You’ll probably be surrounded by other campers who came to experience Lava Beds’ terrestrial and celestial environment, too. And since you’ll be boondocking inside the park, your stargazing probably won’t be interrupted by ginormous RVs with outdoor entertainment centers blasting music and movies.
Lava Beds RV Camping at Indian Well Campground
Speaking of other campers, do you travel in a small to medium sized RV? If so, you’re likely to find a spot at the first-come, first-served campground at Lava Beds. Located almost dead center in the middle of the monument, it’s an ideal base camp location to scout out the area.
Hiking trails, caves, and other landmarks are within easy walking distance for most people. According to the visitor center staff, the campground only fills to capacity on long holiday weekends. Otherwise, Lava Beds RV camping is as easy as it gets for a national park site.
Can’t find a campsite inside Lava Beds? Try the Tulelake Butte Valley Fairgrounds. It’s on the north end of the monument with basic, full-hookup accommodations. Two RV parks on the south side in Tionesta also have full-hookups. We opted out of boondocking in the park, it was just too hot.
Pro Tip for Camping at Lava Beds: If your rig is too large to squeeze into one spot, you’re welcome to take two. A park ranger verified this. Just pay for both campsites during your stay. Only a few parallel parking campsites allow you to do this, but it’s totally allowed.
There are so many things to do at Lava Beds (and around it).
The history and culture at Lava Beds should be on your agenda too.
This region is one of the longest continually occupied areas in North America. I don’t remember learning about it in school. And I knew nothing about the Modoc and Klamath tribes who were here first.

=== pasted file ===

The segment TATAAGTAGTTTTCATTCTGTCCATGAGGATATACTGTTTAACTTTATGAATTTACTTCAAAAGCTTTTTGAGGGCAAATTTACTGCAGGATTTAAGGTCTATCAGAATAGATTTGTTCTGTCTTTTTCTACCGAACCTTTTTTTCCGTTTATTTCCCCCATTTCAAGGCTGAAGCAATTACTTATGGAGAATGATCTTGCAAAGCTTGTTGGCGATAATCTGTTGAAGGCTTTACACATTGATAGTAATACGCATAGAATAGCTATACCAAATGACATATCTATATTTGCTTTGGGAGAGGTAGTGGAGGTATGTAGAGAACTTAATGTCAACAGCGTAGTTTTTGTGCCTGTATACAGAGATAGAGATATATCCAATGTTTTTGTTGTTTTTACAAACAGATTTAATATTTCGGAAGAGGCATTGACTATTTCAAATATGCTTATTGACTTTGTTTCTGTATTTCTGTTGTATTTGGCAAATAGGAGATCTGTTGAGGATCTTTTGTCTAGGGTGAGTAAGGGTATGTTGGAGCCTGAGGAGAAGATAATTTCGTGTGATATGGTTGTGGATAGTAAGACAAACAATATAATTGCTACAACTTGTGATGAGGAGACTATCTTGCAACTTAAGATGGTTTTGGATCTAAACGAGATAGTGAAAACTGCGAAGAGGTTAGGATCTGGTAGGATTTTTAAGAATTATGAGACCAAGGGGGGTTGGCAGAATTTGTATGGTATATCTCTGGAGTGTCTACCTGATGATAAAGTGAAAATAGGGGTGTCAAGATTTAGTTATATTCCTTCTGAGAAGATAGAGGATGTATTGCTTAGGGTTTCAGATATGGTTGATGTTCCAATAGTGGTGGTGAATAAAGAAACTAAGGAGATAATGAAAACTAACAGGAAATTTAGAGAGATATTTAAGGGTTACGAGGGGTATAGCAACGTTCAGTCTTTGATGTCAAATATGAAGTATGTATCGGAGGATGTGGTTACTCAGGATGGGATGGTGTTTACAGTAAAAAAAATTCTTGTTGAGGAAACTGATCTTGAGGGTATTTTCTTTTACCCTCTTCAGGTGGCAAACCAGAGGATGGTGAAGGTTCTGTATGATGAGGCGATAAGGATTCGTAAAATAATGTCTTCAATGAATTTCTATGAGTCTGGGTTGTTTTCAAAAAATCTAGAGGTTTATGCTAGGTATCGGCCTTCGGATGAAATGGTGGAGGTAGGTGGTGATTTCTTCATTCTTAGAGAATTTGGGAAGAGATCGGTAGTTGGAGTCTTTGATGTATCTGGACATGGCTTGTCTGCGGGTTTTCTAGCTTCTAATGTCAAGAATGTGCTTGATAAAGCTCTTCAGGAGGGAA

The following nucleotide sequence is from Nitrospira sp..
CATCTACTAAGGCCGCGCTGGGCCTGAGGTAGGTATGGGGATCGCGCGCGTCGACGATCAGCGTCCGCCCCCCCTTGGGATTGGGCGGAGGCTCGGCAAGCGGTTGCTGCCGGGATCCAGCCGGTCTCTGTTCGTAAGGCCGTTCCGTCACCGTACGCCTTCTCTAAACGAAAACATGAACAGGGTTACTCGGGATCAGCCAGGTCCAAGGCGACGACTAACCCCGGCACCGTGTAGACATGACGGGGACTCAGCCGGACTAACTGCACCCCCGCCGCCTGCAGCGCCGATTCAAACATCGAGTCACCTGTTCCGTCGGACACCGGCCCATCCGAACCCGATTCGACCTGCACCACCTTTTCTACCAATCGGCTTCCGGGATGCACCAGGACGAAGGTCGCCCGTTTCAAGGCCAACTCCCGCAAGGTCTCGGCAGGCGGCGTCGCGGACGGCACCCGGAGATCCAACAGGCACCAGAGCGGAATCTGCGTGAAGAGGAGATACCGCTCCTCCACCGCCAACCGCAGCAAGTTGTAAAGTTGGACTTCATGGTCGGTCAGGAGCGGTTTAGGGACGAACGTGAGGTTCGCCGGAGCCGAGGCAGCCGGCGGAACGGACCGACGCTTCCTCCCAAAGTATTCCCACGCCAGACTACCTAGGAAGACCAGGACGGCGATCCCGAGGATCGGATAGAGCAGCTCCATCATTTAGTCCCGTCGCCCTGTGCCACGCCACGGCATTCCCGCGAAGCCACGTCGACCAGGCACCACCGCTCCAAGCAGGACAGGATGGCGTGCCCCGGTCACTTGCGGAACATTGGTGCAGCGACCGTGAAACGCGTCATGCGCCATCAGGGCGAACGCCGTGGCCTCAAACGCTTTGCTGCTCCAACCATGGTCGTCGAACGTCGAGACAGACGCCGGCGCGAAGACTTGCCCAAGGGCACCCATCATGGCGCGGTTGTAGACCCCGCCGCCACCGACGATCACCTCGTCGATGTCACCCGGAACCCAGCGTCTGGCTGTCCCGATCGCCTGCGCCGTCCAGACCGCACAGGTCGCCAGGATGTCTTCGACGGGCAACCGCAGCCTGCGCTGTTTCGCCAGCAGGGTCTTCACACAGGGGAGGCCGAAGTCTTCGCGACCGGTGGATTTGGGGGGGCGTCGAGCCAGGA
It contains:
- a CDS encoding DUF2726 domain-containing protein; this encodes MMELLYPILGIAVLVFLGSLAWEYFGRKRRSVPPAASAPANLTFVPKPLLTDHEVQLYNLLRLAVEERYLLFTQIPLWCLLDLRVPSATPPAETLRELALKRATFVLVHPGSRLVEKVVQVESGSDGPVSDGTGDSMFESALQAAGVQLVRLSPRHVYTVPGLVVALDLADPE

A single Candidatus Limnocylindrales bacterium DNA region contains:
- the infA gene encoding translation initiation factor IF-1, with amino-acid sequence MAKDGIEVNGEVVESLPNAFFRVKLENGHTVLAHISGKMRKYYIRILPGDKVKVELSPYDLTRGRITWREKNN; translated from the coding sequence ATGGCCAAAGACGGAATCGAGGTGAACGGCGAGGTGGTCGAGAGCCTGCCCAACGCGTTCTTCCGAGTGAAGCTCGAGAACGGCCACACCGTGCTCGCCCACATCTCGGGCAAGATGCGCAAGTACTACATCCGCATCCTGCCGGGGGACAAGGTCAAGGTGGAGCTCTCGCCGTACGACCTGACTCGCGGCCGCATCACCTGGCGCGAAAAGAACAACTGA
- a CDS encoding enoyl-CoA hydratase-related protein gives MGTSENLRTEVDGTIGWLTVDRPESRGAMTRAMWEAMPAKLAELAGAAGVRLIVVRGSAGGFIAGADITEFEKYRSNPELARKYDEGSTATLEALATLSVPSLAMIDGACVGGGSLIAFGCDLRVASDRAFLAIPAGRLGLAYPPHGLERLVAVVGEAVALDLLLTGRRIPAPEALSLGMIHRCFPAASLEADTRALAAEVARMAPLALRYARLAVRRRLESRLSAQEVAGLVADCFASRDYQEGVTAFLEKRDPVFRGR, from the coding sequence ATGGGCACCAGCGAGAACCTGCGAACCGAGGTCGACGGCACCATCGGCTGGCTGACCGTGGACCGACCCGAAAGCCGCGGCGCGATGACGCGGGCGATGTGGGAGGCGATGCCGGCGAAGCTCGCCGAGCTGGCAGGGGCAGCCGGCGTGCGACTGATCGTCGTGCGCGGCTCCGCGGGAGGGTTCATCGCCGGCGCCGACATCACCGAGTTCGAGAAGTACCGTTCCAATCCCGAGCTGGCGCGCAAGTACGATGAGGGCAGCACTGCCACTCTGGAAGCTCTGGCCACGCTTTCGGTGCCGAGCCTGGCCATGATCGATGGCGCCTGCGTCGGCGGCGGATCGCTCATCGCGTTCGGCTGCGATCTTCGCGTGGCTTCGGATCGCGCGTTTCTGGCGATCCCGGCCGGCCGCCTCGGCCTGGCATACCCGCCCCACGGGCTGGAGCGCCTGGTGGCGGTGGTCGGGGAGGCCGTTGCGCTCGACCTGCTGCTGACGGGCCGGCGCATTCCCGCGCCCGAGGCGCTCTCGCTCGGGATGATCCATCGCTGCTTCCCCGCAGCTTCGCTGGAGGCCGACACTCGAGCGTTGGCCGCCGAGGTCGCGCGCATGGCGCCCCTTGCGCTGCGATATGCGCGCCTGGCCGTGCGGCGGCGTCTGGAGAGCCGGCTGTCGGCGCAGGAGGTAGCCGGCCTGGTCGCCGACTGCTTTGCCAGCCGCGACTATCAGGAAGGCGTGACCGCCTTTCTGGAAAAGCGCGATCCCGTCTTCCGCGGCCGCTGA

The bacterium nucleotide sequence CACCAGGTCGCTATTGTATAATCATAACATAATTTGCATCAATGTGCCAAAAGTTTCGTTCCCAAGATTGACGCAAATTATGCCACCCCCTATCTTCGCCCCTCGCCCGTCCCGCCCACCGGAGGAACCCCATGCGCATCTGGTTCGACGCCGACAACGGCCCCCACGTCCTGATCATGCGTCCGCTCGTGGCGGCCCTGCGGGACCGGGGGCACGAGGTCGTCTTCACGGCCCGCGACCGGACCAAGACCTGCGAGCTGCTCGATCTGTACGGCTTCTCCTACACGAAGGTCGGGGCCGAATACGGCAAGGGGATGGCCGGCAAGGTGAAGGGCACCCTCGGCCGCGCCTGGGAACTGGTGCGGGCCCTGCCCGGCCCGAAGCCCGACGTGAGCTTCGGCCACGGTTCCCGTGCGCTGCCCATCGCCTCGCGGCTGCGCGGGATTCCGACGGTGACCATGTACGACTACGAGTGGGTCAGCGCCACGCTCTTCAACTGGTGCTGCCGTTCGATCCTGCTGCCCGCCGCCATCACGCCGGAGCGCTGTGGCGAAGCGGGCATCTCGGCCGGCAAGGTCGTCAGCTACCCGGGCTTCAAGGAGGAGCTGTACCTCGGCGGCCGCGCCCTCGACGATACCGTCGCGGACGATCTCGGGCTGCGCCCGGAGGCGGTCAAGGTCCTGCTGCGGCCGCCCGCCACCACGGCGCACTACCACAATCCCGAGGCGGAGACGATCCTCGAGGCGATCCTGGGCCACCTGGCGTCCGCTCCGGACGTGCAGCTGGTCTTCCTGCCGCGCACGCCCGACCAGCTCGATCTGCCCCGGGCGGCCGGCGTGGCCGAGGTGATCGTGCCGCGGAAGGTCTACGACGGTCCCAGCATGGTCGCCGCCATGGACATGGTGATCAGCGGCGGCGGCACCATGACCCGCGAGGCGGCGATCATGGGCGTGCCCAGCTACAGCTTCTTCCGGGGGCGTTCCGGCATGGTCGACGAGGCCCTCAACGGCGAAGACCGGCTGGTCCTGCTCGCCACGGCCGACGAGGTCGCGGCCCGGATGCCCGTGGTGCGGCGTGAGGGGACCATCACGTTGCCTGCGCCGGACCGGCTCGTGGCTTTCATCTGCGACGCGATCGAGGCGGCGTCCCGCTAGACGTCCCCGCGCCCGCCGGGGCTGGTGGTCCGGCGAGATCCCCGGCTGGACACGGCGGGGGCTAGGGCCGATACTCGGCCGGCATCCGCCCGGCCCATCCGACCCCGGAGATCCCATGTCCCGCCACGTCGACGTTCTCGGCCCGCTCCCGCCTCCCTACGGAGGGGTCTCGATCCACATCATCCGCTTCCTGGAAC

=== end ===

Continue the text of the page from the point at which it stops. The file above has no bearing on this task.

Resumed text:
Nor was I aware of the brutal Modoc war that decimated the tribe in California. Once you learn about historic events like Captain Jack’s Stronghold, you won’t view the landscape the same way. You’ll also understand how weak and wussy the human race has become since those days!
The Downside of Lava Beds: It is NOT ADA-friendly: The rugged nature of Lava Beds doesn’t lend itself to easy access for anyone with mobility impairment. It’s disappointing. Over 30 years after the ADA was made law, the park service still hasn’t created accessible paths into at least some of the caves or other attractions like Petroglyph Point. Maybe if this nation cared enough to urge congress to allocate more funds to the park service they could do it.
People with mobility issues can still have a nice Lava Beds experience. Plenty of drive-up interpretive displays and awesome views exist. However, if you have difficulty walking, it’s challenging to get an up-close experience.
You also can’t miss the Tule Lake Segregation Center.
This national monument is located on the east side of Lava Beds. It was the largest concentration camp of Japanese Americans held captive during World War II in 1942. Later, it was used as a POW jail between 1944 and 1946.
Want to explore the entire monument in depth? Call two weeks ahead to arrange a tour of the building interiors. Otherwise, you’re stuck looking at the outside of them.
Standing on that ground, and seeing visitor center artifacts of the “relocation” effort of innocent civilians was chilling. It’s a strong reminder that yes folks, this did, and can happen in our country.
Don’t miss Lava Beds RV camping.
We stayed over a week to check out all that the monument offers. You should too! Remember it when traveling along the Eastern Oregon and California borders. And don’t rush your visit. Stay a while to get the full experience. You won’t be disappointed.
IMPORTANT: Bring food and supplies. The closest town is Tulelake, but you’re not going to find much other than iceburg lettuce. Thankfully there is a small gas station with diesel in town, but that’s about it. Stock up before you come.